Gallaher School


Deemed unsafe due to a structural problem, Gallaher Elementary School
was demolished in 1992.


HUNTINGTON  Today's Gallaher Village neighborhood, once known as Gallaherville,
 was named for John B. Gallaher, who in the 1880s owned most of the land in the vicinity.

Gallaherville was made up of a cluster of houses grouped around a store and a one-room
school. The school was located just off the James River Turnpike (now Norway Avenue)
on a country lane now known as Gallaher Street. Two more rooms were later
 added. A December 1910 fire destroyed the school, but by the start  of
the next school year a new three-room frame school had been built.

The neighborhood was rapidly growing, and the school needed more room.
 In 1916, a brick building containing six classrooms and a three-room
basement was built. The three-room frame building was moved
 back of the new brick structure and used as a rainy day
playroom. As the neighborhood continued to grow,
 the old frame building was again fitted
out for use as classrooms.

In 1938, four new classrooms and an auditorium/gymnasium were added. In 1950,
 four additional classrooms, modern restrooms, a cafeteria and library were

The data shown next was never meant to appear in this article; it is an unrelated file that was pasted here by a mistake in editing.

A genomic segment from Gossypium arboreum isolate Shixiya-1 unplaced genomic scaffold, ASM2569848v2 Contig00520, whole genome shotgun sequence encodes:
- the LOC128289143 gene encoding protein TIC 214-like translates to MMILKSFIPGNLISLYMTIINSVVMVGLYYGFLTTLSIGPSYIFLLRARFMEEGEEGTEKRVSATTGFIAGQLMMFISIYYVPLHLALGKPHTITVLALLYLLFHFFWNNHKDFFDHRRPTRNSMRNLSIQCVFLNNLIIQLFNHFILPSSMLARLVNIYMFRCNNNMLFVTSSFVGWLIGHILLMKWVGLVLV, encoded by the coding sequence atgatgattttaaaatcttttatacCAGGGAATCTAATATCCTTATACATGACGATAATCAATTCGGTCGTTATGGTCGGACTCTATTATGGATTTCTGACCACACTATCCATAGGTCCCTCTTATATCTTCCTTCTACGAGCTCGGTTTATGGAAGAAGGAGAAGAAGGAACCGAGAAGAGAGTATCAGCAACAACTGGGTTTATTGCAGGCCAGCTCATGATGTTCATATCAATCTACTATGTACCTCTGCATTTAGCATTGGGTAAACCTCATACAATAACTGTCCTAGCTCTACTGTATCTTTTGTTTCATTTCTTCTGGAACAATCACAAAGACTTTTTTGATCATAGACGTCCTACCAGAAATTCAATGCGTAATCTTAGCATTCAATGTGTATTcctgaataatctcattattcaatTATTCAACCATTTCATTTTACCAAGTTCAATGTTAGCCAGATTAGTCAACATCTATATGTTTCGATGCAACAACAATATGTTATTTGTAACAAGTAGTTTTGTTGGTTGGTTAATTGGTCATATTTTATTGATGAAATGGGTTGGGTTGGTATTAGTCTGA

built. Four classrooms were added in 1955, and a two-story 1963
addition added four more classrooms and a
suite of administrative offices.

In 1989, Gallaher's original 1916 building tilted forward on its foundation,
causing a safety problem and ultimately prompting the Cabell County
 Board of Education to order the school closed. Gallaher's
300-plus students were divided between Geneva Kent,
Meadows and Spring Hill elementariness.

After two years of controversy and despite angry protests from some parents
 and neighborhood residents, the Gallaher building was demolished in
May 1992. Today, a Cabell County Emergency Medical Services
 station is located on the site of the old school.


Note:  This Article and picture appeared in the Herald-Dispatch Newspaper on Feb. 19, 2018.


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